TOP STORY >>Little opposition to North Belt
Leader staff writer
John Dreher and his wife built a large home in a small gated community near Kellogg Acres Road, nestled in a little valley with a wetlands out beyond their backyard. Now they and their neighbors wonder just how disruptive the state Highway and Transportation Department’s proposed route for the completion of the North Belt Loop will be of their tranquility. The Drehers and about 200 other people turned out Tuesday evening at the Church of the Nazarene on Brockington Road for the first of two public hearings on the proposed route.
The other meeting is tonight from 4 p.m. to 7 p.m. at Cato Elementary School. Sherwood Mayor Dan Stedman said Tuesday that town officials believe the route, which runs east and west from Hwy. 67-167 through Camp Robinson and joins I-40 and I-430 near the Crystal Hill Exit, is the best available option. Stedman says the new route is within the larger area previ iously designated as acceptable by the city council and that it does not conflict with the city’s master street plan.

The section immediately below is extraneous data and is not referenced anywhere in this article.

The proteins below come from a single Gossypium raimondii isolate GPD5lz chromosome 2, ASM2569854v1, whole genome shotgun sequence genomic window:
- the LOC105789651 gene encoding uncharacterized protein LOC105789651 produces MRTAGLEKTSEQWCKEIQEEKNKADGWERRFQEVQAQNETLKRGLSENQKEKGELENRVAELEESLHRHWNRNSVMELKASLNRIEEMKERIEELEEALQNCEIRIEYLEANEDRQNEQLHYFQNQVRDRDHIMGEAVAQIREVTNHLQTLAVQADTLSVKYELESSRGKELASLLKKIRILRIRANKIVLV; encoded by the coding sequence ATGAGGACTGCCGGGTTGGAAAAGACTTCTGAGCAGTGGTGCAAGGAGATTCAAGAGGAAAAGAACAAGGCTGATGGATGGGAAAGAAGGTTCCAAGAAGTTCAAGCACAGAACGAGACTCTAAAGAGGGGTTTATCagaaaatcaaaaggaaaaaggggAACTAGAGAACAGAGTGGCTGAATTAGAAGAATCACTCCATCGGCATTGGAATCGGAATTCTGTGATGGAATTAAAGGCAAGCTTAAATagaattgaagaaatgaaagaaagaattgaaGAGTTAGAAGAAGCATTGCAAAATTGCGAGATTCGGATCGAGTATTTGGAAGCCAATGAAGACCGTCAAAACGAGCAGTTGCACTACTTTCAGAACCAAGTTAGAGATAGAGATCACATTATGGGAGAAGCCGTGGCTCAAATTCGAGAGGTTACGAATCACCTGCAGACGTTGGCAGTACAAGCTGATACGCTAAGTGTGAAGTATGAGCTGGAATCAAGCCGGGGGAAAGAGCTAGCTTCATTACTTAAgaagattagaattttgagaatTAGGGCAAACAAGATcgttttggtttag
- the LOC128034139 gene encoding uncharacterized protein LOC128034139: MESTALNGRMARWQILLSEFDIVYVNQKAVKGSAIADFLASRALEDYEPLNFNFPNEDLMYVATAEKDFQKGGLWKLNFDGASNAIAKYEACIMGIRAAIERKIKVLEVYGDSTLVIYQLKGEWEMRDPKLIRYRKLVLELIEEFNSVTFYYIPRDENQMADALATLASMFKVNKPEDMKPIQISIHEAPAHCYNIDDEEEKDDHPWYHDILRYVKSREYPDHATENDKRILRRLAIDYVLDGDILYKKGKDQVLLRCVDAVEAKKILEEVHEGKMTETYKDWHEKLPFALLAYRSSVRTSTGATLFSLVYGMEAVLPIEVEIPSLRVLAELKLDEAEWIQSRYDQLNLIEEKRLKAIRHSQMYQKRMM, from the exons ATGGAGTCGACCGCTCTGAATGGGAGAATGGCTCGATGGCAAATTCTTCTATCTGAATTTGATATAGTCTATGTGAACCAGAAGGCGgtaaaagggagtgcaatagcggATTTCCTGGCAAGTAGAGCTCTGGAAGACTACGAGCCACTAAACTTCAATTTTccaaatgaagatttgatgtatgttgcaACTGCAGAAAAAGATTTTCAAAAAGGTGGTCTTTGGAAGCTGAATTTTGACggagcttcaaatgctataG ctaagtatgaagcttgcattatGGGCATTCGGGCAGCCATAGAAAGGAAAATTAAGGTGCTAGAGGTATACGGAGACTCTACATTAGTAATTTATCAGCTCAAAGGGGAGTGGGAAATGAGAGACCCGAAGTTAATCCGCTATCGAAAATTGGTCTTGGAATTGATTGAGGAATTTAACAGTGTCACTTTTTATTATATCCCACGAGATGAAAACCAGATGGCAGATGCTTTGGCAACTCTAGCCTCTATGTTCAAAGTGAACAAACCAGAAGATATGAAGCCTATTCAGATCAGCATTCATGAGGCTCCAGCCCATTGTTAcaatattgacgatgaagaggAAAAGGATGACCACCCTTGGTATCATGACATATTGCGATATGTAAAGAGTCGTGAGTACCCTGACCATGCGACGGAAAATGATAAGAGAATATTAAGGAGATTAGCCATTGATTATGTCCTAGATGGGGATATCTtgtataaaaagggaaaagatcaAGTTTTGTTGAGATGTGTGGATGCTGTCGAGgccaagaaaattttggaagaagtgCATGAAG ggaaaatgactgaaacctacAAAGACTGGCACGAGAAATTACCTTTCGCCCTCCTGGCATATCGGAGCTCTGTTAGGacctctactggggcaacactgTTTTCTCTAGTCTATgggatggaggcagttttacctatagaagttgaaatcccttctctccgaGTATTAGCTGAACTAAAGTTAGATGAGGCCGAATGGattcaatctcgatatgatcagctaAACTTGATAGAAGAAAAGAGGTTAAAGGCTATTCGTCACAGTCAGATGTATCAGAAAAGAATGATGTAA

Sherwood Alderman Becky Vasser said she would introduce a resolution in support of the proposed route when the city council meets Monday.
In 2003, neighborhood activists in the Hidden Creek, Amber Oaks and Winridge subdivisions turned back a proposed route that threatened not only their neighborhoods, but the developing Miller Creek subdivision as well.
The current proposal would displace only 14 people, probably not enough to mount the same kind of grassroots campaign that stopped the first proposal in 2003. Highway Department spokesman Glenn Bolick said the proposed route is “bumped out” in two places to accommodate property owners, bumps that cut the number of relocated owners and tenants from 37 to 14. Bolick said that the U.S. Highway Department could make a decision on the route by the end of the year and if the money is available, the design and purchase of right-of-way could be underway in a year.
There is neither money to design nor to complete the North Belt Loop, but Highway commissioner Carl Rosenbaum says the final 12.7-mile, $276 million section could pay for itself with toll booths where it intersects Hwy. 67/167 and also Hwy. 107.
The Highway Department forecasts daily traffic on that section of the loop in excess of 30,000 vehicles a day.